Too Much Confidentiality?

For some time, I’ve been meaning to do a post about attorney-client confidentiality in extreme circumstances. For example, in this Chicago case, defendant X, who was charged with one murder, admitted to his lawyers that he had also committed another murder, one with which defendant Y had been charged. There was other evidence in the … Read more

Must the State Inform the Defense When a Witness Goes Missing?

I blogged recently about whether the state is obligated to produce its witnesses’ criminal records in discovery. (Recall that the answer is no, in North Carolina, with some exceptions.) Another question that sometimes comes up regarding the state’s witnesses is whether the state must inform the defense if one of its witnesses goes missing, or … Read more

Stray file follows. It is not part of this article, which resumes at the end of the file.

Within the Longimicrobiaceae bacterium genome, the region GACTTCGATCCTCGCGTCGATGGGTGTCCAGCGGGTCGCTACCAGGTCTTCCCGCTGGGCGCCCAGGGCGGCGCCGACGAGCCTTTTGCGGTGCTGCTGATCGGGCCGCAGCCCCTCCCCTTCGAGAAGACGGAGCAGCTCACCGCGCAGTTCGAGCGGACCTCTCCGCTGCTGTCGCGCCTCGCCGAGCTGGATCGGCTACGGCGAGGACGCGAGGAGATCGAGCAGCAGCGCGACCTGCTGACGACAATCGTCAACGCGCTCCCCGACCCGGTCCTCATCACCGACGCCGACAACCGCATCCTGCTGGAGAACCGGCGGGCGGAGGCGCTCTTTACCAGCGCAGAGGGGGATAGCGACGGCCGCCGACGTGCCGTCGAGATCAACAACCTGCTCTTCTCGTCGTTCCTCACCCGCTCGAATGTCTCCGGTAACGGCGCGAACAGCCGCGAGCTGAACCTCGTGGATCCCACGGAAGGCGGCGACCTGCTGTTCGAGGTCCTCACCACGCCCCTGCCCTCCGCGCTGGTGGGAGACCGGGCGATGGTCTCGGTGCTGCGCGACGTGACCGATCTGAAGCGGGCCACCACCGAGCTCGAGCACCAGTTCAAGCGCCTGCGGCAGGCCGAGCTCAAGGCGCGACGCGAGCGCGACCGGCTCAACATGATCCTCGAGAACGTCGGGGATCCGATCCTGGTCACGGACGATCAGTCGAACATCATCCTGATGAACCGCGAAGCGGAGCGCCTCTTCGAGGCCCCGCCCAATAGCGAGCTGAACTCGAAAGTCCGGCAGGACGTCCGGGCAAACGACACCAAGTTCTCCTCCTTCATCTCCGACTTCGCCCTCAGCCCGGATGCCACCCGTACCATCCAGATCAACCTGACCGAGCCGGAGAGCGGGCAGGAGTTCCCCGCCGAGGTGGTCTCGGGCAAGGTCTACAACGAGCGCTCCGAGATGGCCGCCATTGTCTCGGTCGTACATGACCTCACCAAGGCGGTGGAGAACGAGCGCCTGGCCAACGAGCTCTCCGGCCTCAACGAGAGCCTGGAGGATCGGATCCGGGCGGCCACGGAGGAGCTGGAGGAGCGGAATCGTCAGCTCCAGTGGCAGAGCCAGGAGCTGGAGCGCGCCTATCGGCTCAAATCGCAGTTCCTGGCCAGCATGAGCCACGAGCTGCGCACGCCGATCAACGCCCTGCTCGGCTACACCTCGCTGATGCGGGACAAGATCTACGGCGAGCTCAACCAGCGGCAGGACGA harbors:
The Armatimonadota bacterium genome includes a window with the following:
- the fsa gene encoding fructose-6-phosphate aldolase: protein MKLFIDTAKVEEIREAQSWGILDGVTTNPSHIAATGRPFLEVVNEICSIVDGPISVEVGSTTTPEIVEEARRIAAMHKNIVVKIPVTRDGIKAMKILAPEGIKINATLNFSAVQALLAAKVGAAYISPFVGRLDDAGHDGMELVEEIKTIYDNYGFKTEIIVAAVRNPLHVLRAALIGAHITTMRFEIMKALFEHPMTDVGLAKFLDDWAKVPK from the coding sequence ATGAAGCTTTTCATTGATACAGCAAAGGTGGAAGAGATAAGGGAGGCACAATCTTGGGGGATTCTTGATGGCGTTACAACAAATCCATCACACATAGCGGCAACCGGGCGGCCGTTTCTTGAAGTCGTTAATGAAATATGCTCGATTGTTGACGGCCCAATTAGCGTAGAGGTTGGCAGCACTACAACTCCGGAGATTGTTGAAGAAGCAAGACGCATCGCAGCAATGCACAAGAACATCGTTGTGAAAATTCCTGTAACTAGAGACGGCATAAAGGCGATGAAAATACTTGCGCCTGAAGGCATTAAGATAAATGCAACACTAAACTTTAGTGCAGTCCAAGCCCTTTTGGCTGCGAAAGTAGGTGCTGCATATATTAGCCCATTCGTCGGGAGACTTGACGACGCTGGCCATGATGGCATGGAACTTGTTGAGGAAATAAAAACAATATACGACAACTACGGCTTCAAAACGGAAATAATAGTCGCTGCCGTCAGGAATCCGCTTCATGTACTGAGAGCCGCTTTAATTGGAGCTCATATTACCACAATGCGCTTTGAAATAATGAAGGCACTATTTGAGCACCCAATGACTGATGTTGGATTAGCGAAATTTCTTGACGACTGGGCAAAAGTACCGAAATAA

Jury Selection and Attorneys as Agents of Their Clients

Who has the final say about whether to strike a prospective juror – the defendant or his lawyer? That’s the question addressed by the court of appeals today in State v. Freeman. The defendant in Freeman was charged with murder. During jury selection, the defendant and his attorney disagreed about whether to use a peremptory … Read more